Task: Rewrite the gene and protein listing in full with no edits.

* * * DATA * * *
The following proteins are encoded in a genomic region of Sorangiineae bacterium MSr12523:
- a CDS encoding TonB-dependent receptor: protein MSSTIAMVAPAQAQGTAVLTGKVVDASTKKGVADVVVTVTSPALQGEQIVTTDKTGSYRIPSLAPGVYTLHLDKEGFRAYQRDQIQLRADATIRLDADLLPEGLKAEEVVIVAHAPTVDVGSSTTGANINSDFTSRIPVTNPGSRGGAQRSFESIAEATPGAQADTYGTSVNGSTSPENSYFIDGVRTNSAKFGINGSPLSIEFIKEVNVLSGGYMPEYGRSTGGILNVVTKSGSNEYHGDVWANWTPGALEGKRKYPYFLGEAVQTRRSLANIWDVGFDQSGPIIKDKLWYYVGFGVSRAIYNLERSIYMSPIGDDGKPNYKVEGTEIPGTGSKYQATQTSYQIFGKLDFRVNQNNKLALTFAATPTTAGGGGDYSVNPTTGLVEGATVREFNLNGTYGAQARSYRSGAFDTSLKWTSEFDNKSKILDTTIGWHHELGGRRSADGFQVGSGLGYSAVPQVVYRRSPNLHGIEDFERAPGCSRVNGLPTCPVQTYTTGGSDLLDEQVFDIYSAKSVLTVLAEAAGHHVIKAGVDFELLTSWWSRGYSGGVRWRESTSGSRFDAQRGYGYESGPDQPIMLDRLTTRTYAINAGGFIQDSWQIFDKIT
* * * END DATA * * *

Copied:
The following proteins are encoded in a genomic region of Sorangiineae bacterium MSr12523:
- a CDS encoding TonB-dependent receptor: protein MSSTIAMVAPAQAQGTAVLTGKVVDASTKKGVADVVVTVTSPALQGEQIVTTDKTGSYRIPSLAPGVYTLHLDKEGFRAYQRDQIQLRADATIRLDADLLPEGLKAEEVVIVAHAPTVDVGSSTTGANINSDFTSRIPVTNPGSRGGAQRSFESIAEATPGAQADTYGTSVNGSTSPENSYFIDGVRTNSAKFGINGSPLSIEFIKEVNVLSGGYMPEYGRSTGGILNVVTKSGSNEYHGDVWANWTPGALEGKRKYPYFLGEAVQTRRSLANIWDVGFDQSGPIIKDKLWYYVGFGVSRAIYNLERSIYMSPIGDDGKPNYKVEGTEIPGTGSKYQATQTSYQIFGKLDFRVNQNNKLALTFAATPTTAGGGGDYSVNPTTGLVEGATVREFNLNGTYGAQARSYRSGAFDTSLKWTSEFDNKSKILDTTIGWHHELGGRRSADGFQVGSGLGYSAVPQVVYRRSPNLHGIEDFERAPGCSRVNGLPTCPVQTYTTGGSDLLDEQVFDIYSAKSVLTVLAEAAGHHVIKAGVDFELLTSWWSRGYSGGVRWRESTSGSRFDAQRGYGYESGPDQPIMLDRLTTRTYAINAGGFIQDSWQIFDKIT